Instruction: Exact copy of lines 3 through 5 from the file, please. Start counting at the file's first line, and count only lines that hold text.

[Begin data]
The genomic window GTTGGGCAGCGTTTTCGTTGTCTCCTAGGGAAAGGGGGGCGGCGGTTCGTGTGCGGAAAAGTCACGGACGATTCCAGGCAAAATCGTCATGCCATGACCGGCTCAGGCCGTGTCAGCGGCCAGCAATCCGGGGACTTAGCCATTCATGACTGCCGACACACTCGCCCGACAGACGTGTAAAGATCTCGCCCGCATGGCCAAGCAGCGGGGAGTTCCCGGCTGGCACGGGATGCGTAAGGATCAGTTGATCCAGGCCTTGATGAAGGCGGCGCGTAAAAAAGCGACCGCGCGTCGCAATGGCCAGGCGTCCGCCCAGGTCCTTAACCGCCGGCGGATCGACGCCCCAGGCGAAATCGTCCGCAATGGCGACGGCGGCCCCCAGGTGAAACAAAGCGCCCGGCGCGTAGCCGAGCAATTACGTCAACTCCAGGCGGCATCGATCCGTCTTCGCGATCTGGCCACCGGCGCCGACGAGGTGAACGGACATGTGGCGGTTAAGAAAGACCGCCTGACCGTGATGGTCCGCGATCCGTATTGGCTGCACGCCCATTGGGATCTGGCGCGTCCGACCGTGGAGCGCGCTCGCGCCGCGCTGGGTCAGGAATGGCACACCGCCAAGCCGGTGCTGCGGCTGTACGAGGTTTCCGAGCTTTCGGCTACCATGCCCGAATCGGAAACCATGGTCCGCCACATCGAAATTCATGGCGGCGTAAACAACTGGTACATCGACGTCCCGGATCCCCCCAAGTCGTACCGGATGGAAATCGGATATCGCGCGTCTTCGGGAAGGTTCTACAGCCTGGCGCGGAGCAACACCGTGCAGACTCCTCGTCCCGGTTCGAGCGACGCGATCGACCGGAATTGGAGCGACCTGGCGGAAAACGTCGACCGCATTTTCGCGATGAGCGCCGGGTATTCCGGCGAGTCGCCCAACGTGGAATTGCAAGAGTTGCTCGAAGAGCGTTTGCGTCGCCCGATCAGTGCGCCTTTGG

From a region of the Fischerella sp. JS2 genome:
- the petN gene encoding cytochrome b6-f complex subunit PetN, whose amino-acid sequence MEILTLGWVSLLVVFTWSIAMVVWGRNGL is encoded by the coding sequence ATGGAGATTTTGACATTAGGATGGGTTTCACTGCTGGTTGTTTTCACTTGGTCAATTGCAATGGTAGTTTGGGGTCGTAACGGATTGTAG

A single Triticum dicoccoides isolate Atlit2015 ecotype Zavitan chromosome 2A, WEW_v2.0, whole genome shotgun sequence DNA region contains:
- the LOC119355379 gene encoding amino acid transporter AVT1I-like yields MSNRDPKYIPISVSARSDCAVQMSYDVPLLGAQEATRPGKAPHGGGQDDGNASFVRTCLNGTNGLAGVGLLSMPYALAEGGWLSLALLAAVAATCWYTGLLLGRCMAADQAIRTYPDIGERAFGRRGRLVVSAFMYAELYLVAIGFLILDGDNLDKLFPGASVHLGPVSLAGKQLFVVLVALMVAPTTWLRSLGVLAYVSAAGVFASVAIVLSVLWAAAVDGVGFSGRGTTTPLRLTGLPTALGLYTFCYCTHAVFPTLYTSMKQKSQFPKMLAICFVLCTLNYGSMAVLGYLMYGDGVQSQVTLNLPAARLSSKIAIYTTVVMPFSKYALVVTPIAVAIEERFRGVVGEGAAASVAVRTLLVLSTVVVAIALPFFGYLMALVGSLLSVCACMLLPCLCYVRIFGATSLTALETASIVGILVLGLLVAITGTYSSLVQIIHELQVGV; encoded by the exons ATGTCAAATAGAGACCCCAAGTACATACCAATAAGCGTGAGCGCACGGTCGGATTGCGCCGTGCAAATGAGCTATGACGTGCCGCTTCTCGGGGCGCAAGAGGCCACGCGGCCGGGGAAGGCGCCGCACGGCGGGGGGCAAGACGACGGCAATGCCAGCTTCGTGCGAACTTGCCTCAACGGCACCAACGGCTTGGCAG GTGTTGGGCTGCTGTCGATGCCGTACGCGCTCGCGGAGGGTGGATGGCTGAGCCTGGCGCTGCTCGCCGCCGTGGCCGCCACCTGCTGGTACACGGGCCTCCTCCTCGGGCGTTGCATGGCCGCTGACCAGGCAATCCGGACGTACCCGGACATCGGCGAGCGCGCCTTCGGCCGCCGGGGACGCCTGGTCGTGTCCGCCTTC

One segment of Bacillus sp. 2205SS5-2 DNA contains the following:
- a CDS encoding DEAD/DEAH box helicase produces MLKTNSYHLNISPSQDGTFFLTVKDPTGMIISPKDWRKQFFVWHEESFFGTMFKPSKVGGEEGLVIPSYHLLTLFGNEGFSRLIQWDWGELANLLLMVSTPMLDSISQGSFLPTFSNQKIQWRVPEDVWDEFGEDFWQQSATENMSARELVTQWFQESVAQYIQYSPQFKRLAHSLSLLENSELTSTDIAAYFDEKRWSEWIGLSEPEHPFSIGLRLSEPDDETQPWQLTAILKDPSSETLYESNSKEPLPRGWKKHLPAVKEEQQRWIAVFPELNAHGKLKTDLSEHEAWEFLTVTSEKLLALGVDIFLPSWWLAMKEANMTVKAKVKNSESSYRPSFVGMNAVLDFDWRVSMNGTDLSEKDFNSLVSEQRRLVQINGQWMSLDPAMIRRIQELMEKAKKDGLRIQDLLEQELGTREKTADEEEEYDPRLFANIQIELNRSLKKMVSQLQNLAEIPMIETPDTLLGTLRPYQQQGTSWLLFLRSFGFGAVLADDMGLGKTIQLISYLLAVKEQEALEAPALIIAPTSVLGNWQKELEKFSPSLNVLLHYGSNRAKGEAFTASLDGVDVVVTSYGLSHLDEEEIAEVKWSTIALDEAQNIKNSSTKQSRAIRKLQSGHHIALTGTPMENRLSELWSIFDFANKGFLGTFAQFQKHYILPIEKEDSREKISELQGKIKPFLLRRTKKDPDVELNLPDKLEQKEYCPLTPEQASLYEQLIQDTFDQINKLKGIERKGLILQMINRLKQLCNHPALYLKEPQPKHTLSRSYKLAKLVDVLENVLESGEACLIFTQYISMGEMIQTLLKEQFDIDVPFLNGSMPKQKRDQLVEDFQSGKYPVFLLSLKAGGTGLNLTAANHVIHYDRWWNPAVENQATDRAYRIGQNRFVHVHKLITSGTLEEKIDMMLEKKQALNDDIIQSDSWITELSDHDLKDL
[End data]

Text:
- the petN gene encoding cytochrome b6-f complex subunit PetN, whose amino-acid sequence MEILTLGWVSLLVVFTWSIAMVVWGRNGL is encoded by the coding sequence ATGGAGATTTTGACATTAGGATGGGTTTCACTGCTGGTTGTTTTCACTTGGTCAATTGCAATGGTAGTTTGGGGTCGTAACGGATTGTAG

A single Triticum dicoccoides isolate Atlit2015 ecotype Zavitan chromosome 2A, WEW_v2.0, whole genome shotgun sequence DNA region contains:
- the LOC119355379 gene encoding amino acid transporter AVT1I-like yields MSNRDPKYIPISVSARSDCAVQMSYDVPLLGAQEATRPGKAPHGGGQDDGNASFVRTCLNGTNGLAGVGLLSMPYALAEGGWLSLALLAAVAATCWYTGLLLGRCMAADQAIRTYPDIGERAFGRRGRLVVSAFMYAELYLVAIGFLILDGDNLDKLFPGASVHLGPVSLAGKQLFVVLVALMVAPTTWLRSLGVLAYVSAAGVFASVAIVLSVLWAAAVDGVGFSGRGTTTPLRLTGLPTALGLYTFCYCTHAVFPTLYTSMKQKSQFPKMLAICFVLCTLNYGSMAVLGYLMYGDGVQSQVTLNLPAARLSSKIAIYTTVVMPFSKYALVVTPIAVAIEERFRGVVGEGAAASVAVRTLLVLSTVVVAIALPFFGYLMALVGSLLSVCACMLLPCLCYVRIFGATSLTALETASIVGILVLGLLVAITGTYSSLVQIIHELQVGV; encoded by the exons ATGTCAAATAGAGACCCCAAGTACATACCAATAAGCGTGAGCGCACGGTCGGATTGCGCCGTGCAAATGAGCTATGACGTGCCGCTTCTCGGGGCGCAAGAGGCCACGCGGCCGGGGAAGGCGCCGCACGGCGGGGGGCAAGACGACGGCAATGCCAGCTTCGTGCGAACTTGCCTCAACGGCACCAACGGCTTGGCAG GTGTTGGGCTGCTGTCGATGCCGTACGCGCTCGCGGAGGGTGGATGGCTGAGCCTGGCGCTGCTCGCCGCCGTGGCCGCCACCTGCTGGTACACGGGCCTCCTCCTCGGGCGTTGCATGGCCGCTGACCAGGCAATCCGGACGTACCCGGACATCGGCGAGCGCGCCTTCGGCCGCCGGGGACGCCTGGTCGTGTCCGCCTTC